Project director Ron Beyers of the Meraka Institute at the Council for Scientific and Industrial Research (CSIR) will soon initiate a research component using SMART’s Bridgit conferencing software that allows a quick, easy and effective way to share voice, video and data over the Internet. “Research is needed into the virtual classroom, and this will increase the effectiveness of teaching and learning. This will enable us to look at e-education in a broader perspective”, says Beyers.
The original project was initiated in 2003 in association with St Alban’s College and has subsequently been adopted by the Meraka Institute. Interactive whiteboards were a major component of the infrastructure from its inception. An interactive whiteboard is a large touch-sensitive screen that works with a computer and a data projector. Interactive whiteboards engage students by providing immediate access to a wide range of digital materials and a common focus for the entire class. Using a finger or a pen on the screen, teachers and learners can access and control any computer application, file or multimedia platform, including the Internet, CD-ROMs and DVDs. They can also write over applications in digital ink and then save their work for future study and review.
Five schools in the Pretoria area of South Africa’s Gauteng province were linked by Motorola’s broadband Canopy radio connections to enable virtual interactive collaborative lessons using SMART technologies.
The project has now entered its second phase with the inclusion of ten Dinaledi schools in a geographic area called the Mpumalanga Radio Corridor, which spreads to the northeastern borders of South Africa. The last of these schools to be connected was in the town of Middleburg at the end of April 2008.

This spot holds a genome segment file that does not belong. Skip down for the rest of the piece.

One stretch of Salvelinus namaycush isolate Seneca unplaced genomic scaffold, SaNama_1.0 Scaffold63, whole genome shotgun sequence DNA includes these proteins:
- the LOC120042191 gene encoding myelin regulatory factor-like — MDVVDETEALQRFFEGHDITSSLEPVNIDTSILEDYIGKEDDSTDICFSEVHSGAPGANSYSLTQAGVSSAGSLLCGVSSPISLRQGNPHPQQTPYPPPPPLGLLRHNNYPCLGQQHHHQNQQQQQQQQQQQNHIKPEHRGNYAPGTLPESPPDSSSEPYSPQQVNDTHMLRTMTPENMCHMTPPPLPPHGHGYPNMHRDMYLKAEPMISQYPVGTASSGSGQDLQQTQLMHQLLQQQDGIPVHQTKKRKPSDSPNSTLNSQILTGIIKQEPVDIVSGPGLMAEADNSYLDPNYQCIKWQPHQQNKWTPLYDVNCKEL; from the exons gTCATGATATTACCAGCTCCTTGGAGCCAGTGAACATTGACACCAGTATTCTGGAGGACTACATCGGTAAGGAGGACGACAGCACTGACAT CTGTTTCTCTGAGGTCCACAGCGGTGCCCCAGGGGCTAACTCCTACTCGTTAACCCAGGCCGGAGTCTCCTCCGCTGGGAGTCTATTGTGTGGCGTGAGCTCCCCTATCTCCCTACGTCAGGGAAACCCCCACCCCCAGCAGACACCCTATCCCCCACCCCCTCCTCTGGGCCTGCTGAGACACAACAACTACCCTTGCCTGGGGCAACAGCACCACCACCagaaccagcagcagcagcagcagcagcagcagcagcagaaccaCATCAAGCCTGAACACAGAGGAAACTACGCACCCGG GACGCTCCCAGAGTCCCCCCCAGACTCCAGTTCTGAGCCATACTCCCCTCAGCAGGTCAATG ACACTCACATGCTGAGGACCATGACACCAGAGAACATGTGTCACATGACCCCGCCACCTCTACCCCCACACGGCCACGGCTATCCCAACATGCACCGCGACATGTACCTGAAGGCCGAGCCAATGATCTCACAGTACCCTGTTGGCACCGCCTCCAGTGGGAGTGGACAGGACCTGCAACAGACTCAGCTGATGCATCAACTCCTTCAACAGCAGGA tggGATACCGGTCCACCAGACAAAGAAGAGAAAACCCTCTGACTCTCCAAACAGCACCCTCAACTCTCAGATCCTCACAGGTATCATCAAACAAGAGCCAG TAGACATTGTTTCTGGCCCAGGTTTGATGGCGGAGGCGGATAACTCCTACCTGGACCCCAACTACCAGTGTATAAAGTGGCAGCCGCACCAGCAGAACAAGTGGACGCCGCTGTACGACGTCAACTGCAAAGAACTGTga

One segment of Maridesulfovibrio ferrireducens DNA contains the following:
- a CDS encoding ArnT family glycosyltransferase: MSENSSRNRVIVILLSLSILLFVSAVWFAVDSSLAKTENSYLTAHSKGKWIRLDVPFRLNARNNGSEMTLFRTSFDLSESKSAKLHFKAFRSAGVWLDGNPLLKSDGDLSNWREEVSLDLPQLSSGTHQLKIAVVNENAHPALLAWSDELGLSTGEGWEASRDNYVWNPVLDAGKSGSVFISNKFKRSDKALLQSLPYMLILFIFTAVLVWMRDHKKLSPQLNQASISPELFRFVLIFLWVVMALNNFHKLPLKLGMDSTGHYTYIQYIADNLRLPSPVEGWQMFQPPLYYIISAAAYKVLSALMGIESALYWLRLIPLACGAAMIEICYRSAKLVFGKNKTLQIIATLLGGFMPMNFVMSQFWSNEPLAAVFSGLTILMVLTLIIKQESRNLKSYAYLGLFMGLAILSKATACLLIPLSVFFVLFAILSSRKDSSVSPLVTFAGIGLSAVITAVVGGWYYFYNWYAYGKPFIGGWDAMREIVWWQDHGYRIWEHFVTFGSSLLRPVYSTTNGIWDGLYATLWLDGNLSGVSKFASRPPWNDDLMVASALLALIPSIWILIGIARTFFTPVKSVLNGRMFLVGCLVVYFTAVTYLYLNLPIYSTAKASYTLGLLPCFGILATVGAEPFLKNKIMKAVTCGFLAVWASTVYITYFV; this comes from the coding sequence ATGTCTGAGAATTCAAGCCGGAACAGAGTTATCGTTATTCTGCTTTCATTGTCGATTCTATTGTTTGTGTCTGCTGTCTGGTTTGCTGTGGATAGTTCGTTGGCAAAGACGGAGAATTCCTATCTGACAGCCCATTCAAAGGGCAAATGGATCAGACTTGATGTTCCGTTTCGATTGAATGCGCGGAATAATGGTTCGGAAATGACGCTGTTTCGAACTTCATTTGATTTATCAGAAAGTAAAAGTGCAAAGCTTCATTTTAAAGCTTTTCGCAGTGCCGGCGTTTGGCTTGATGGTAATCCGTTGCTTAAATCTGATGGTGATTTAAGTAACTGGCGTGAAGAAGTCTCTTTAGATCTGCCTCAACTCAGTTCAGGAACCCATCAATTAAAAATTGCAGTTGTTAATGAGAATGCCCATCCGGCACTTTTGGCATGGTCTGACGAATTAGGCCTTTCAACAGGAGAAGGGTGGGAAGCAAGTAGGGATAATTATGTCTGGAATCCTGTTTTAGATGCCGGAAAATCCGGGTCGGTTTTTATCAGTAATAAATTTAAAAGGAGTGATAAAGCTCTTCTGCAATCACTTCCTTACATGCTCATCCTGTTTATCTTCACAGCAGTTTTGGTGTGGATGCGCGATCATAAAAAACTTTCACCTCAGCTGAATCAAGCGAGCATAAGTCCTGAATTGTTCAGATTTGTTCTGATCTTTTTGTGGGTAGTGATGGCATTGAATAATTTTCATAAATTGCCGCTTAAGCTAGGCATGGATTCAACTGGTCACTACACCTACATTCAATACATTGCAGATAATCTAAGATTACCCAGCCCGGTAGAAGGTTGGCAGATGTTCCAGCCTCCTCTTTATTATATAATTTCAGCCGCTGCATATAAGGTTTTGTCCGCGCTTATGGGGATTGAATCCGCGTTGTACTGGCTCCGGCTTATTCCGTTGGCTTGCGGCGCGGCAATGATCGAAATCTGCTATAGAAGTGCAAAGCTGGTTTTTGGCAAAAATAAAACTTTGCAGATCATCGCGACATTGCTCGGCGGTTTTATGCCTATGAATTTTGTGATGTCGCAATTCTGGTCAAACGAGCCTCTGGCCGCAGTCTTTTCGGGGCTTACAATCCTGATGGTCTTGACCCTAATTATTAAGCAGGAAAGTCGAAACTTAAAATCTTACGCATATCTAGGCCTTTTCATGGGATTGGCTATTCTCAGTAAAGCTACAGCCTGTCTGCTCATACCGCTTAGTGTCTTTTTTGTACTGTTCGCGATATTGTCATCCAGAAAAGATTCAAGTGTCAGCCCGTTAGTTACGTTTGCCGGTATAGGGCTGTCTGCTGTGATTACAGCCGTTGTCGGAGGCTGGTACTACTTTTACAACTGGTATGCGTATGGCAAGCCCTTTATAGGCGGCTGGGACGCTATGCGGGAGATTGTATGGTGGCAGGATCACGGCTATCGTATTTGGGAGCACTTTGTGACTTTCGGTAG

This expanding radio network installed by Motorola stretches over a distance of 400 km, with the last being a single hop over 180kms from Bushbuck Ridge to Lamahasha, a NEPAD e-School close to the Swaziland-Mozambique border. The primary purpose of the network will be to link the schools in Bronkhorstspruit, Witbank and Middleburg to the original Ulwazi network in the Tshwane area.
The aim is to supply all the Ulwazi schools with interactive whiteboards as an essential component of the interactive, online education process. Other technology in the mix includes five-channel sound card speakers, webcams, microphones and video conferencing software.
Beyers says the original Ulwazi Project was established as a virtual classroom, but this is now expanding to become more of a community communications resource.
“By providing the technology, we can not only empower the learners but also the communities in which their families live. Rural clinics and business hubs can be connected to the network to assist with e-health and entrepreneurial services. There are many opportunities for social and community initiatives to use the technology installed at these schools.”
Each of the Ulwazi schools is a Point-of-Presence (POP), offering basic Internet connectivity to the closed network and, says Beyers, this means the communities can be empowered to maintain their own radio networks to support a variety of initiatives that help people living and working in the area through deployment of mesh technologies from Wireless Africa .
He says that the interactive whiteboards are no longer the main focus, as they were in the pilot project. However, they laid foundations for opening up the possibilities for the development of a broad range of digitally-powered initiatives.
“If the interactive whiteboards had not opened up a whole new world of interconnectivity and applications, the Ulwazi Project wouldn’t have made the progress it has.”
Initially the project was used to ‘web conference’ interactive online lessons between schools that encouraged participation by learners. This enabled schools to share scarce skilled resources. Learners and teachers were provided with access to information and top educators.
What started out as a simple experiment in using connectivity to overcome a transport problem for learners has evolved into a project with key elements of promoting a social transformation process in rural communities, explains Beyers.
In 2005, the Ulwazi Project was a Wireless Broadband Innovation Award finalist. In the same year it was also voted into the top ten of TeleSpan’s Wild and Unexpected Teleconferencing Applications. It was also placed in the top four Wireless Broadband Innovation Awards in the same year.